A photo illustration shows tools used in euthanasia. CNS photo/Norbert Fellechner, www.imago via Reuters

Exposing the evil face of MAiD

By 
  • September 1, 2022

A war veteran, recovering from PTSD and a brain injury, approaches a Veteran Affairs Canada service agent to seek a treatment plan that would continue the progress he was making.

The treatment plan casually suggested by the service worker? Medically assisted death.

Days before Global News broke that story in mid-August, the Associated Press reported on the case of Roger Foley, a patient in an Ontario hospital being treated for a degenerative brain disorder. The hospital’s director of ethics tells Foley he is costing the hospital “north of $1,500 a day.” The ethics director’s response to Foley’s inquiry about another long-term care plan? “My piece of this was to talk to you, (to see) if you had an interest in assisted dying.”

The mask of a kind, compassionate “MAiD” offering a humane response to end-of-life suffering is slipping to reveal the ugly, evil face of the so-called Medical Assistance in Dying practice. The goal posts have shifted dramatically. What was once the last resort for someone with weeks to live became the last resort for terminal illness, then a treatment option for people living with “serious illness, disease or disability.” After March 17, 2023, it will expand to include mental illness and possibly minors.

Death as a treatment option is a blatant disrespect of life, fuelled by a lack of resources and willpower to provide medical, economic and social support to those suffering from serious conditions.

Consider these examples:

• 51-year-old “Sophia,”  who had severe sensitivities to chemicals, chose death after failing to secure affordable housing free of cigarette smoke and chemical cleaners;

• 54-year-old “Madeline” is considering MAiD after amassing $40,000 in debts trying to treat myalgic encephalomyelitis and other ailments;

• 61-year-old Donna Duncan, who developed mental illness that wasn’t officially diagnosed following a concussion, had a medically assisted death after falling through the cracks of the mental health-care system.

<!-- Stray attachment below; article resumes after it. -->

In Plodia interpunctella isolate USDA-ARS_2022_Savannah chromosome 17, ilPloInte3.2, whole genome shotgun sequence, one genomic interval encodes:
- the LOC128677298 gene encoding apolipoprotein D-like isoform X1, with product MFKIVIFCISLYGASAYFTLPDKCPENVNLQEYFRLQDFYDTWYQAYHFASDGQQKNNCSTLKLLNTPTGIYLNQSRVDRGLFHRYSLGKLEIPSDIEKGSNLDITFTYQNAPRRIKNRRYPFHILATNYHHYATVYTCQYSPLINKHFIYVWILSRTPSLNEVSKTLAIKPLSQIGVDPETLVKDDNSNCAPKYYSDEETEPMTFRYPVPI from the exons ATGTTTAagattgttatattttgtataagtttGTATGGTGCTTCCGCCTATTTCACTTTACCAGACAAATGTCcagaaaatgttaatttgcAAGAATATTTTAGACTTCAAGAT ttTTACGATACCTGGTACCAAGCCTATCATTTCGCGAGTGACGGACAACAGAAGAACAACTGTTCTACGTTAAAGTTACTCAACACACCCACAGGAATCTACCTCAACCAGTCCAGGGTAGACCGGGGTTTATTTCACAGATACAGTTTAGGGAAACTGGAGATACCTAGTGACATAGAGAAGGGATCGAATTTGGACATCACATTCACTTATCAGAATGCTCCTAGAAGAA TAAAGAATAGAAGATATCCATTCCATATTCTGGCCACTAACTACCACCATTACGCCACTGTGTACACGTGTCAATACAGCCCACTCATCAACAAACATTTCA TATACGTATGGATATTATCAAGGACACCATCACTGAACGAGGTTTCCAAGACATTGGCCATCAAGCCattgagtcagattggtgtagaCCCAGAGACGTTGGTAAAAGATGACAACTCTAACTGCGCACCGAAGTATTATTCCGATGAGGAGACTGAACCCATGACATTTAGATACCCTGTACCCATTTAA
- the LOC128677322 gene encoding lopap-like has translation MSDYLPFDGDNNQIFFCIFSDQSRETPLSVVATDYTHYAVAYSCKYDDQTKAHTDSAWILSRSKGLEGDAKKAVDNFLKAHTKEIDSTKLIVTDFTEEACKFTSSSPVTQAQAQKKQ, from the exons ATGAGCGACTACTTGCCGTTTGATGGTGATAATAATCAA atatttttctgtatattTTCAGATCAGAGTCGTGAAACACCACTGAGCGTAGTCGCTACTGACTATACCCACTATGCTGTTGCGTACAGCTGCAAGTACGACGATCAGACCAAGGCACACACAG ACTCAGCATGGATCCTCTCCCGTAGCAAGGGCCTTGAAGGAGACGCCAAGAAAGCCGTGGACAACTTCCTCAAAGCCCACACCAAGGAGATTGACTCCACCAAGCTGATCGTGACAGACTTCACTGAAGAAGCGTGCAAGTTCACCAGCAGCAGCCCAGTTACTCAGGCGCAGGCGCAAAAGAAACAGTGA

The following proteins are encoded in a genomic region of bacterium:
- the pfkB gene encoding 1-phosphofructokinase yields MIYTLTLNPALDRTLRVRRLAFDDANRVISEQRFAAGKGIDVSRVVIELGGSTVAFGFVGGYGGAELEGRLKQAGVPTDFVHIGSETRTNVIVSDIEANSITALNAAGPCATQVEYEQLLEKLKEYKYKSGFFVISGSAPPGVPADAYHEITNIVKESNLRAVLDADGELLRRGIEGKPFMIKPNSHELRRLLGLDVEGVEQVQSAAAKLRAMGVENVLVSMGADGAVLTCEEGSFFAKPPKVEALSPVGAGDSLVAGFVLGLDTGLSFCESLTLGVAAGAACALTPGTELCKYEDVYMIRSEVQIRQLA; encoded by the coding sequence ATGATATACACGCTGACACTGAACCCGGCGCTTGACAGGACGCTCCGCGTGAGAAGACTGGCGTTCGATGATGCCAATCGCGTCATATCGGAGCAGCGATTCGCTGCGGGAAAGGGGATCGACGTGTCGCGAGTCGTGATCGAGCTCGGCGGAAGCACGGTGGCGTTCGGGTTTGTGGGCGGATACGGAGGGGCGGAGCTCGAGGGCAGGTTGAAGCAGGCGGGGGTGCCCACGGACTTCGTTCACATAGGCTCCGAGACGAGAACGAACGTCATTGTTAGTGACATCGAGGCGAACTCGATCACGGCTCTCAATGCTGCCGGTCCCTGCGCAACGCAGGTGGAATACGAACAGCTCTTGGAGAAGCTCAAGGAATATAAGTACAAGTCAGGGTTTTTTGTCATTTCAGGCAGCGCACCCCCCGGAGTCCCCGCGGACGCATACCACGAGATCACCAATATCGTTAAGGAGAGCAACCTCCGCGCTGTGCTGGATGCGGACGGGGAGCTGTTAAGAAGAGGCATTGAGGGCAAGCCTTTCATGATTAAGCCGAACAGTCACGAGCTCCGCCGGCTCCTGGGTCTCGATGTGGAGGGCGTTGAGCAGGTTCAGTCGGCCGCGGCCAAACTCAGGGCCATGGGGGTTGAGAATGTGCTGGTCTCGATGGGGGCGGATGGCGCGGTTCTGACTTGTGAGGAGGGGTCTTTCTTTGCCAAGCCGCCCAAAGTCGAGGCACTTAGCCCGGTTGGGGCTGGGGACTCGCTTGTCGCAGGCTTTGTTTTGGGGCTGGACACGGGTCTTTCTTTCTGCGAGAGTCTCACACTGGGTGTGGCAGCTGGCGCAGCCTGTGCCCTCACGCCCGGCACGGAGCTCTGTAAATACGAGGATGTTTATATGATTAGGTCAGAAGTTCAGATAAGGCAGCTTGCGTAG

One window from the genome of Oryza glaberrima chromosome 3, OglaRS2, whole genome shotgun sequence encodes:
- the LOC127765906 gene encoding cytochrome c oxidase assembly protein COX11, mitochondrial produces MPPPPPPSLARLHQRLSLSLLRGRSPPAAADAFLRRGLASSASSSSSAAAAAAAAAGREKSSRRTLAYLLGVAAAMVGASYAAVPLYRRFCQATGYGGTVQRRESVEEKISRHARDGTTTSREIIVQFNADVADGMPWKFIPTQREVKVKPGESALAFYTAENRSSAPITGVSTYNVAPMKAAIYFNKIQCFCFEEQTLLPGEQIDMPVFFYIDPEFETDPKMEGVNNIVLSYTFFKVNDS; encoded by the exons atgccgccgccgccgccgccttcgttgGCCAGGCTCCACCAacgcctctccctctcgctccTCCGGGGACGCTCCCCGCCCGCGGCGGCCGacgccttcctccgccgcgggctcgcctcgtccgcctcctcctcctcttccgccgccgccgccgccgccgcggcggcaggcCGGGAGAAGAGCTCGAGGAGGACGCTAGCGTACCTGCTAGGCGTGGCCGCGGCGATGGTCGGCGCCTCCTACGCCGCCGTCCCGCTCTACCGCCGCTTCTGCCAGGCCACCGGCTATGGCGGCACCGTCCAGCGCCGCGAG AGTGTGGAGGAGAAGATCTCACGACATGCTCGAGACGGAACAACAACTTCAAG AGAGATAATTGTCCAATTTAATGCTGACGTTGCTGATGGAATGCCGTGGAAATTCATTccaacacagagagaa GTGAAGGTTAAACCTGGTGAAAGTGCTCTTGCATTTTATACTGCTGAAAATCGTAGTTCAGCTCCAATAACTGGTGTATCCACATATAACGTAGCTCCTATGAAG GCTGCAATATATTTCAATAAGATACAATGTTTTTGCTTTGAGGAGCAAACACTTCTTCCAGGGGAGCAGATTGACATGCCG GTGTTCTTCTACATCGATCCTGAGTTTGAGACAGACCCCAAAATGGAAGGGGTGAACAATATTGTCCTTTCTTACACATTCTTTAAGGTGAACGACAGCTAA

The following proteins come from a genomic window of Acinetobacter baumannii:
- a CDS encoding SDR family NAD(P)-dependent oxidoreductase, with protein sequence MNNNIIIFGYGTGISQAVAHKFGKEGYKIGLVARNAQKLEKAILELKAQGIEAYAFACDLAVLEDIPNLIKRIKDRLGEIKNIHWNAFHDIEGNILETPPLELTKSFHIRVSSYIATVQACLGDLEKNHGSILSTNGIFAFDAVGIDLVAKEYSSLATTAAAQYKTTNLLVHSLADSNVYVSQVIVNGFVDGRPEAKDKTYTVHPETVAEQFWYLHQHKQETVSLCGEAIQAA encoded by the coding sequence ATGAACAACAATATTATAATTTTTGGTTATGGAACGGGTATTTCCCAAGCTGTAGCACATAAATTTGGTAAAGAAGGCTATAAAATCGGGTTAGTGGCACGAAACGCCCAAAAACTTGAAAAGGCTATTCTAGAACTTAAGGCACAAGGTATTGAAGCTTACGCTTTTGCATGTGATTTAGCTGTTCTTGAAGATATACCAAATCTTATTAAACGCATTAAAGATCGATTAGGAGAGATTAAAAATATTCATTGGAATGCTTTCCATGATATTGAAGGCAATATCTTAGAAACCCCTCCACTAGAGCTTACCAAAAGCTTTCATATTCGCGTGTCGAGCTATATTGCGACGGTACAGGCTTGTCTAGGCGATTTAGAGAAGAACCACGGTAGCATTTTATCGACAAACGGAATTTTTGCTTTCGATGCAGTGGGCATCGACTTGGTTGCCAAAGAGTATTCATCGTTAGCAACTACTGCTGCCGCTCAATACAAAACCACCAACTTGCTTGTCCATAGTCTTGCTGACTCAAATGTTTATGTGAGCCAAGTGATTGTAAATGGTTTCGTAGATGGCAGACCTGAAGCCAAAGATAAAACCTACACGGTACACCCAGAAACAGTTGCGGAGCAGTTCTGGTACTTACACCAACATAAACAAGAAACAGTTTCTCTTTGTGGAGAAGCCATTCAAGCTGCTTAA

“MAiD” is a misnomer. The practice is no longer medical assistance to put an early end to an agonizing, rapidly approaching physical death, which in itself is highly problematic but was used as a justification when first introduced years ago. The practice has become State-sanctioned suicide for those who, with the proper supports, could otherwise continue on the path of life.

Medically assisted suicide is reprehensible, violating many Catholic Church principles and teachings. Pope Francis, in one of his speeches during his recent visit to Canada, referred to “patients who, in place of affection, are administered death.”

We play God when we choose to end life on our own timing. We short-circuit any purposes God has for the sick and their families that are fulfilled through suffering.

We fail to protect the rights and dignity of vulnerable people such as the sick, elderly and disabled; when that happens, they and others increasingly view themselves as being disposable burdens.

If those who choose medically assisted suicide do so because they are pressured directly or indirectly by seeing no hope of getting needs met other than through death, then we have blood on our hands.

The practice is growing at an alarming rate. In five years alone — from 2016 to 2021 — the number of cases of medically assisted suicide rose from 1,018 to 10,064 according to the federal government’s Third annual report on Medical Assistance in Dying in Canada 2021.

There is a real danger of unintended consequences that range far beyond individual cases. Our youth are living in unprecedented times. Negative influences arising from social media, a global pandemic and and more are factors putting tremendous pressures on youth.

We’re not teaching young people how to handle these pressures and the resulting fears, anxieties, depression and physical health impacts. Instead, we’re modelling for them the use of death as a way of circumventing serious physical, mental, emotional, social, economic and psychological challenges, putting the more fragile youth at greater risk of suicide.

We’re also teaching our youth that the needs of the vulnerable should be taken care of up to a certain point, but when those needs become too intense or burdensome, then death is the preferred option. This has tremendous implications for future health-care and social welfare systems.

We must halt medically assisted suicide now. Let us heed the warnings of the United Nations, academics, physicians and others that our “MAiD” system, the most liberal in the world, is perpetrating human rights violations, especially against the vulnerable.

(Majtenyi is a public relations officer specializing in research at an Ontario university.)

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